Myanmar rebels say they have repelled junta push to take back border town


  • World
  • Monday, 15 Apr 2024

Padoh Saw Taw Nee, the spokesman for the Karen National Union (KNU), speaks during an interview with Reuters, in Mae Sot, Tak Province, Thailand, April 14, 2024. REUTERS/Athit Perawongmetha

MAE SOT, Thailand (Reuters) - A resistance group fighting Myanmar's military rule said on Sunday its fighters had repelled an attempt by junta troops to advance on the key town of Myawaddy along the Thai border that was seized by the rebels last week.

Reinforcements of junta forces have been trying to advance on Myawaddy for days, but were pushed back in a battle about 40 kilometres away, a spokesperson for the Karen National Union (KNU), Saw Taw Nee, said in an interview.

"It is not easy to come here. They face a lot of difficulty," he told Reuters, saying the KNU's forces had been "blocking and intercepting" the junta troops.

The KNU information could not be independently confirmed. A spokesperson for the military junta that seized power from an elected government a 2021 did not answer calls from Reuters.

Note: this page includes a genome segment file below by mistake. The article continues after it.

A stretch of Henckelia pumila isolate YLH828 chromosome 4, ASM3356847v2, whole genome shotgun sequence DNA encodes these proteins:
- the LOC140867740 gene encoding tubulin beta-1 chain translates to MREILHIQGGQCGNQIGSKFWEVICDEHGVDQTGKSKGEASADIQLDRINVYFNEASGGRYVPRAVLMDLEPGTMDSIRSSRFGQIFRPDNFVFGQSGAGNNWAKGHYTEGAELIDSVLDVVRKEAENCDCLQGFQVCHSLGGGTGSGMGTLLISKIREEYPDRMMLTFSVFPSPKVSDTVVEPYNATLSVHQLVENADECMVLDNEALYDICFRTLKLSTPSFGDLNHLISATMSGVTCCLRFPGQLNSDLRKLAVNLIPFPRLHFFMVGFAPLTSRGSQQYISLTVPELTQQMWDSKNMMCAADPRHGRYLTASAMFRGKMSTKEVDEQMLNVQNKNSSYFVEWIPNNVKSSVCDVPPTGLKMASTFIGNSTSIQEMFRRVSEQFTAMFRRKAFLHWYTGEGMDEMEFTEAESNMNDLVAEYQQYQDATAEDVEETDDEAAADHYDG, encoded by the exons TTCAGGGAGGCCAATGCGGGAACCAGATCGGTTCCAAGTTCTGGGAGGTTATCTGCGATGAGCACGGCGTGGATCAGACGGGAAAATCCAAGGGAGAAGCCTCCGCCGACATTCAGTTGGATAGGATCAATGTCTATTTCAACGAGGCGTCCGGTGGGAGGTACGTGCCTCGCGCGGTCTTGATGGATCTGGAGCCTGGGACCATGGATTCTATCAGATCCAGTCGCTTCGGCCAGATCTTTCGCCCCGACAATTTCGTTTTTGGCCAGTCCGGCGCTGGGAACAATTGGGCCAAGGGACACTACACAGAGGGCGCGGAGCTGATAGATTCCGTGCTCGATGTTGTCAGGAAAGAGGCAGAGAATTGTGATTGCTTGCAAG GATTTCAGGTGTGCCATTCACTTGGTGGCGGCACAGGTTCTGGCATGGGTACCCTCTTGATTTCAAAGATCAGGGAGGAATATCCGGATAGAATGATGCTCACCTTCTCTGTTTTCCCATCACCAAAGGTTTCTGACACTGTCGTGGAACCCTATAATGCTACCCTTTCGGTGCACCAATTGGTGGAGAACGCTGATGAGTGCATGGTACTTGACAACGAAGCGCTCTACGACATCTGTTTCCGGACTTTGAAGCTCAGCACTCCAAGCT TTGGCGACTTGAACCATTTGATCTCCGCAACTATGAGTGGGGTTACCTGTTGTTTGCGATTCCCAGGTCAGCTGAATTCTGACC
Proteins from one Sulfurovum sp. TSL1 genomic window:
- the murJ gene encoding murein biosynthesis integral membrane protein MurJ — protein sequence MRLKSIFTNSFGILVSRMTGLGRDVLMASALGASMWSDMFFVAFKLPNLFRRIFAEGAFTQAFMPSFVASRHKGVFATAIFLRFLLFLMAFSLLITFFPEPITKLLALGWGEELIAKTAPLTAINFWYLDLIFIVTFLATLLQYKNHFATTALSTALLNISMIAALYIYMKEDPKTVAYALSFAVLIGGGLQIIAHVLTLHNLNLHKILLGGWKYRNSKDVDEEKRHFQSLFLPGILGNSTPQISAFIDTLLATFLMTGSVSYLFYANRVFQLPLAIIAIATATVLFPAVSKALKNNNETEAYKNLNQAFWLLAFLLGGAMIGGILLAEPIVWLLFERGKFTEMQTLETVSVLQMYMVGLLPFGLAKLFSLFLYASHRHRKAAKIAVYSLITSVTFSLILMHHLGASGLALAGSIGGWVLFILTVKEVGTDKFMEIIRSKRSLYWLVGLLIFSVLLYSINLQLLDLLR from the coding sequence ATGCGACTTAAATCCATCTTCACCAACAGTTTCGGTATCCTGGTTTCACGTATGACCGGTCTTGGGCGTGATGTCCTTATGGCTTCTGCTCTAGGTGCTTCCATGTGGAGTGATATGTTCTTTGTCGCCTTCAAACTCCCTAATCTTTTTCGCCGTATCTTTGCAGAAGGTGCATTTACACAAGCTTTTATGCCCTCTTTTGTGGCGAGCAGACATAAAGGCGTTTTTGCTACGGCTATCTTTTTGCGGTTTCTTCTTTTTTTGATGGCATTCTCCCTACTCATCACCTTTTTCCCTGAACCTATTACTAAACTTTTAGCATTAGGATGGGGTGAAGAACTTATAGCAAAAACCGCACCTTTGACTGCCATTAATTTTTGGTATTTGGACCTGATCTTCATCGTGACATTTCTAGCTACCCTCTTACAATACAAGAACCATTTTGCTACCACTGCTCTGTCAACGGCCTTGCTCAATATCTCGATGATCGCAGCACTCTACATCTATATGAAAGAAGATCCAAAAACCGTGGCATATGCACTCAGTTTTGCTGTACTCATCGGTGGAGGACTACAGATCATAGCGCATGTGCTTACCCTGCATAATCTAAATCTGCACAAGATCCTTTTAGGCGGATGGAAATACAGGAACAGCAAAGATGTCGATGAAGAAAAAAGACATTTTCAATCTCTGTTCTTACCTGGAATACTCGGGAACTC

The border town of Myawaddy, adjacent to Thailand, was wrested from military control by a coalition of anti-junta forces led by the KNU on Thursday.

Fighting took place on Friday between the villages of Kawkareik and Kaw Nwet along the main Asian Highway 1 leading west from the Thai border, Saw Taw Nee said.

The KNU spokesperson said information received from the front line put the junta's toll of deaths and injuries from the fighting at around 100. "We know that they suffered a loss of one armed carrier and a military truck," he said.

Myanmar has been in turmoil since 2021, when the powerful military deposed an elected civilian government, triggering widespread protests it sought to crush with force.

Simmering anger against the junta turned into a nationwide armed resistance movement that is now increasingly operating in coordination with established ethnic rebel groups to challenge the military across large parts of Myanmar.

Saw Taw Nee said the resistance "will take time". "We need to have a kind of coordination with other groups... to defeat the military," he said.

The KNU spokesperson said there were also challenges working in a broad anti-junta coalition.

"We are still in the process of how to negotiate, how to come together and how to move forward among our Karen groups," he said, referring to members of the ethnic group residing primarily in Kayin State.

Saw Taw Nee said the immediate concern for the KNU is the more than one million displaced people within its territories, and called on the international community, including neighbouring Thailand, to provide support.

"We really need to work together in the future more and more on this issue," he said.

He urged Myanmar's junta to see their recent military setbacks as a sign that they should hand back power to the people.

"Please don’t waste time any more," he said. "This is the time, and a good opportunity, to listen to people first."

(Writing by Kay Johnson; Editing by Jan Harvey)

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